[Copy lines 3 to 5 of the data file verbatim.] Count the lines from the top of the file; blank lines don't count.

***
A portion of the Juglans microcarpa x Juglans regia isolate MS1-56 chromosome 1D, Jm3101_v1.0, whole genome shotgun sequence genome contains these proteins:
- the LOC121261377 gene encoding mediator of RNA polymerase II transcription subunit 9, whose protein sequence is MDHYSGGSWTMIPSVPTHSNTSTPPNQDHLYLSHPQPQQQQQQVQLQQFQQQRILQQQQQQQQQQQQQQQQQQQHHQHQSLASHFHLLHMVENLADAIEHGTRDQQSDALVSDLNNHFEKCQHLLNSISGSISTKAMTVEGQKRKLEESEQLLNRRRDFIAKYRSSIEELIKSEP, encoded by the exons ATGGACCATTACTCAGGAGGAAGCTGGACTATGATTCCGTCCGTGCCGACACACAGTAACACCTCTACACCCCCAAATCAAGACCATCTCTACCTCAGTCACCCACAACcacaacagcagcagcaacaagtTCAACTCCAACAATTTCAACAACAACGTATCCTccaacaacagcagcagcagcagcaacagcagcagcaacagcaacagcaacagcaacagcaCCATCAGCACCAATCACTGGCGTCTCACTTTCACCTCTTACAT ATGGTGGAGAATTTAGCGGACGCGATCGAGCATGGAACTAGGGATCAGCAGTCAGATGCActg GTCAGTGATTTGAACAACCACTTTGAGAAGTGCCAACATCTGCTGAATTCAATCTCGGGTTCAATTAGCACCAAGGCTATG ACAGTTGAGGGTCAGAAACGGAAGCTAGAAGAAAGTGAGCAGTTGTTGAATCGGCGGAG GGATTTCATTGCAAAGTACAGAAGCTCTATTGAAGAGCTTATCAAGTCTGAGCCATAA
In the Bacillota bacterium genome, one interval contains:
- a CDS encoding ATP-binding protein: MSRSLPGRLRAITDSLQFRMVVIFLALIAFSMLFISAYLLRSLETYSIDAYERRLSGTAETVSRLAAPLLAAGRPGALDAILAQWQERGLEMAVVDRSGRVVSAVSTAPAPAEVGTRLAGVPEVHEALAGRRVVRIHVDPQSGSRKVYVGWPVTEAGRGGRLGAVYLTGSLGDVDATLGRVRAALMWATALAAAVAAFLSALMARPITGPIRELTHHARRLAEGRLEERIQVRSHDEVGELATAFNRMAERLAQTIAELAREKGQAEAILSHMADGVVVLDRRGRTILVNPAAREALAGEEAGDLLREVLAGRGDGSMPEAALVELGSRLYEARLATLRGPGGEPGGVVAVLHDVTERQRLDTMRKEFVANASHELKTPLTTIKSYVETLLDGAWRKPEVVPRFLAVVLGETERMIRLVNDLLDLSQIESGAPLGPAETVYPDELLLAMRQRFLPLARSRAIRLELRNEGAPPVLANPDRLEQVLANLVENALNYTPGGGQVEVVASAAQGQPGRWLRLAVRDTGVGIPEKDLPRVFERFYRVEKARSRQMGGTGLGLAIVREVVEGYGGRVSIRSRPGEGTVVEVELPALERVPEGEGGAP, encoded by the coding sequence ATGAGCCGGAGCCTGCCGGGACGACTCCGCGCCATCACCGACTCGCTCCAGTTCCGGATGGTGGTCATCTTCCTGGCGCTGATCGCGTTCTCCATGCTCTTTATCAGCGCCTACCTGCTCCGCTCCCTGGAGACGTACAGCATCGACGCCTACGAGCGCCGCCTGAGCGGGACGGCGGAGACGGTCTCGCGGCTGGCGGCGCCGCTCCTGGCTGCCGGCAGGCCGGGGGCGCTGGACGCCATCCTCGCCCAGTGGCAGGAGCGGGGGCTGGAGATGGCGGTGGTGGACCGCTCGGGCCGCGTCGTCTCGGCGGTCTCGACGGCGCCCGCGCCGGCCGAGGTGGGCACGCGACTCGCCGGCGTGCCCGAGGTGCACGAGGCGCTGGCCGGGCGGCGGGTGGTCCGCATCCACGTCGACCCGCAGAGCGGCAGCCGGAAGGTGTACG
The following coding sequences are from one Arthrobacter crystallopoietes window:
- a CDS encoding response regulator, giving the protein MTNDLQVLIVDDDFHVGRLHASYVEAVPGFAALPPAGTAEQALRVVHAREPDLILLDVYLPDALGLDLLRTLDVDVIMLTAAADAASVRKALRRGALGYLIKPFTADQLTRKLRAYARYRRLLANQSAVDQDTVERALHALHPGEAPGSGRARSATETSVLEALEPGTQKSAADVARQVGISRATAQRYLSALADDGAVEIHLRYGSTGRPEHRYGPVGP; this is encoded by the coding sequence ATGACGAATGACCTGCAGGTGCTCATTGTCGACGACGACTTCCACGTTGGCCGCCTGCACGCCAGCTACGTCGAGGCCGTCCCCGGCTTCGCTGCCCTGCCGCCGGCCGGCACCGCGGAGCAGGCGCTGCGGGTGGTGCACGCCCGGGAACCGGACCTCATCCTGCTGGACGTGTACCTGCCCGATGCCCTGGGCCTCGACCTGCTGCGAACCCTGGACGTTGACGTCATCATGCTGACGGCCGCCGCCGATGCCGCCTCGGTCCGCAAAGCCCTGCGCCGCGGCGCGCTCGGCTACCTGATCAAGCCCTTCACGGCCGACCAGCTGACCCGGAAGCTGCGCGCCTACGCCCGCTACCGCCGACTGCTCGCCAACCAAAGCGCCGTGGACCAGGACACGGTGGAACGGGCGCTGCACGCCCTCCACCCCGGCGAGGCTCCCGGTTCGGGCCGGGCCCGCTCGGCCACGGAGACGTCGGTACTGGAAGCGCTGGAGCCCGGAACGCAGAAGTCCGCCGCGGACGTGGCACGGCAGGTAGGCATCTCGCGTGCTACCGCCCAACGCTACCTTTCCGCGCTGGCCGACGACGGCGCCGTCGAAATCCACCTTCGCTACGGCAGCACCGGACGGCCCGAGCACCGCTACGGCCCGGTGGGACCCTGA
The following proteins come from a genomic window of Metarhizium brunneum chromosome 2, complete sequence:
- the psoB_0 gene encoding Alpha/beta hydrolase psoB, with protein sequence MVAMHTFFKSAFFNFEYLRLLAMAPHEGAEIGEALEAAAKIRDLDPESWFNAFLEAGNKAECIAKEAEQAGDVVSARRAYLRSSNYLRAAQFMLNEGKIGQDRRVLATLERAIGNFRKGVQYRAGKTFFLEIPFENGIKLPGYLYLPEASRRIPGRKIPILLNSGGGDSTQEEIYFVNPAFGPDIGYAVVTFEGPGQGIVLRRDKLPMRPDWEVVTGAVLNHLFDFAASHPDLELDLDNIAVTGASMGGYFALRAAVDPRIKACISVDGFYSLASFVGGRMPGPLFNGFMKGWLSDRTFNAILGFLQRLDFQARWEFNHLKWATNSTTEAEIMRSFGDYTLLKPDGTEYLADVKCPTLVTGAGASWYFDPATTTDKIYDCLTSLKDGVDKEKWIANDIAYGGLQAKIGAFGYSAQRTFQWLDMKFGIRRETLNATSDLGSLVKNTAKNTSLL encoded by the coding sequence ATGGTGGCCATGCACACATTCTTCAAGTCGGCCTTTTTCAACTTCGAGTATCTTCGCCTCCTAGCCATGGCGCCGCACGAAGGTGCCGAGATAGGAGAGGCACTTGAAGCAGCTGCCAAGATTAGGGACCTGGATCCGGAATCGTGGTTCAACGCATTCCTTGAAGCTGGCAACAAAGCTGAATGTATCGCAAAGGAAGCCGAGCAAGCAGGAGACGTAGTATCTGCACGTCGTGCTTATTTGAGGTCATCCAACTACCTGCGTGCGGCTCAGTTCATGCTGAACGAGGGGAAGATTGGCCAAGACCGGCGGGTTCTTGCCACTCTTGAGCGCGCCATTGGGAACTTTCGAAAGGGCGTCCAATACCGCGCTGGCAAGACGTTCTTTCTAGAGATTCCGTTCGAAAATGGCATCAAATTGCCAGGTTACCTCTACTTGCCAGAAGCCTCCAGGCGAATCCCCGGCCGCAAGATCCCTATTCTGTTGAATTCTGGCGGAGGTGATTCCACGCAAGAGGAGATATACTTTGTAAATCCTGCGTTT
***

In the Bacillota bacterium genome, one interval contains:
- a CDS encoding ATP-binding protein: MSRSLPGRLRAITDSLQFRMVVIFLALIAFSMLFISAYLLRSLETYSIDAYERRLSGTAETVSRLAAPLLAAGRPGALDAILAQWQERGLEMAVVDRSGRVVSAVSTAPAPAEVGTRLAGVPEVHEALAGRRVVRIHVDPQSGSRKVYVGWPVTEAGRGGRLGAVYLTGSLGDVDATLGRVRAALMWATALAAAVAAFLSALMARPITGPIRELTHHARRLAEGRLEERIQVRSHDEVGELATAFNRMAERLAQTIAELAREKGQAEAILSHMADGVVVLDRRGRTILVNPAAREALAGEEAGDLLREVLAGRGDGSMPEAALVELGSRLYEARLATLRGPGGEPGGVVAVLHDVTERQRLDTMRKEFVANASHELKTPLTTIKSYVETLLDGAWRKPEVVPRFLAVVLGETERMIRLVNDLLDLSQIESGAPLGPAETVYPDELLLAMRQRFLPLARSRAIRLELRNEGAPPVLANPDRLEQVLANLVENALNYTPGGGQVEVVASAAQGQPGRWLRLAVRDTGVGIPEKDLPRVFERFYRVEKARSRQMGGTGLGLAIVREVVEGYGGRVSIRSRPGEGTVVEVELPALERVPEGEGGAP, encoded by the coding sequence ATGAGCCGGAGCCTGCCGGGACGACTCCGCGCCATCACCGACTCGCTCCAGTTCCGGATGGTGGTCATCTTCCTGGCGCTGATCGCGTTCTCCATGCTCTTTATCAGCGCCTACCTGCTCCGCTCCCTGGAGACGTACAGCATCGACGCCTACGAGCGCCGCCTGAGCGGGACGGCGGAGACGGTCTCGCGGCTGGCGGCGCCGCTCCTGGCTGCCGGCAGGCCGGGGGCGCTGGACGCCATCCTCGCCCAGTGGCAGGAGCGGGGGCTGGAGATGGCGGTGGTGGACCGCTCGGGCCGCGTCGTCTCGGCGGTCTCGACGGCGCCCGCGCCGGCCGAGGTGGGCACGCGACTCGCCGGCGTGCCCGAGGTGCACGAGGCGCTGGCCGGGCGGCGGGTGGTCCGCATCCACGTCGACCCGCAGAGCGGCAGCCGGAAGGTGTACG
The following coding sequences are from one Arthrobacter crystallopoietes window: